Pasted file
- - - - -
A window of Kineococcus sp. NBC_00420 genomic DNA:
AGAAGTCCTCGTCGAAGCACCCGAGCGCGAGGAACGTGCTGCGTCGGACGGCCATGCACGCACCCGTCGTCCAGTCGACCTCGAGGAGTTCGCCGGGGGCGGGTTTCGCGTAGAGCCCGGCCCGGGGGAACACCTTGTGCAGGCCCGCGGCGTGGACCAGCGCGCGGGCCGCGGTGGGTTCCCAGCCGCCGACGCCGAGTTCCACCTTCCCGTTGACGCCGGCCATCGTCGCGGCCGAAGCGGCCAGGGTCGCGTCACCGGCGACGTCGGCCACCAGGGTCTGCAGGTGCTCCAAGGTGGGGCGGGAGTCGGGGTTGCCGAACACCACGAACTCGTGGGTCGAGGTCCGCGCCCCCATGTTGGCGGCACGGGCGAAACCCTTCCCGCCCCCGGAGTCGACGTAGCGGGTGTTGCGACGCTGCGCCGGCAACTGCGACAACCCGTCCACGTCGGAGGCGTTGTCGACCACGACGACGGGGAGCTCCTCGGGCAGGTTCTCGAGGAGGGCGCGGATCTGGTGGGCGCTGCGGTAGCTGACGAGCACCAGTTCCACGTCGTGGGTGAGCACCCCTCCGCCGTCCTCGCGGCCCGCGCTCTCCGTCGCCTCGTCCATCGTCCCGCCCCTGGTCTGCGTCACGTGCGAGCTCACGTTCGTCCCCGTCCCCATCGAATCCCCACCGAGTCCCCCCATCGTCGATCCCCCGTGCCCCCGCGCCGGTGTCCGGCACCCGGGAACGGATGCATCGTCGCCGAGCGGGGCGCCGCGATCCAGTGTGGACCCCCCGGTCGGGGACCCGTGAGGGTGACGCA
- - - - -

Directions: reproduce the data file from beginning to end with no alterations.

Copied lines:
A window of Kineococcus sp. NBC_00420 genomic DNA:
AGAAGTCCTCGTCGAAGCACCCGAGCGCGAGGAACGTGCTGCGTCGGACGGCCATGCACGCACCCGTCGTCCAGTCGACCTCGAGGAGTTCGCCGGGGGCGGGTTTCGCGTAGAGCCCGGCCCGGGGGAACACCTTGTGCAGGCCCGCGGCGTGGACCAGCGCGCGGGCCGCGGTGGGTTCCCAGCCGCCGACGCCGAGTTCCACCTTCCCGTTGACGCCGGCCATCGTCGCGGCCGAAGCGGCCAGGGTCGCGTCACCGGCGACGTCGGCCACCAGGGTCTGCAGGTGCTCCAAGGTGGGGCGGGAGTCGGGGTTGCCGAACACCACGAACTCGTGGGTCGAGGTCCGCGCCCCCATGTTGGCGGCACGGGCGAAACCCTTCCCGCCCCCGGAGTCGACGTAGCGGGTGTTGCGACGCTGCGCCGGCAACTGCGACAACCCGTCCACGTCGGAGGCGTTGTCGACCACGACGACGGGGAGCTCCTCGGGCAGGTTCTCGAGGAGGGCGCGGATCTGGTGGGCGCTGCGGTAGCTGACGAGCACCAGTTCCACGTCGTGGGTGAGCACCCCTCCGCCGTCCTCGCGGCCCGCGCTCTCCGTCGCCTCGTCCATCGTCCCGCCCCTGGTCTGCGTCACGTGCGAGCTCACGTTCGTCCCCGTCCCCATCGAATCCCCACCGAGTCCCCCCATCGTCGATCCCCCGTGCCCCCGCGCCGGTGTCCGGCACCCGGGAACGGATGCATCGTCGCCGAGCGGGGCGCCGCGATCCAGTGTGGACCCCCCGGTCGGGGACCCGTGAGGGTGACGCA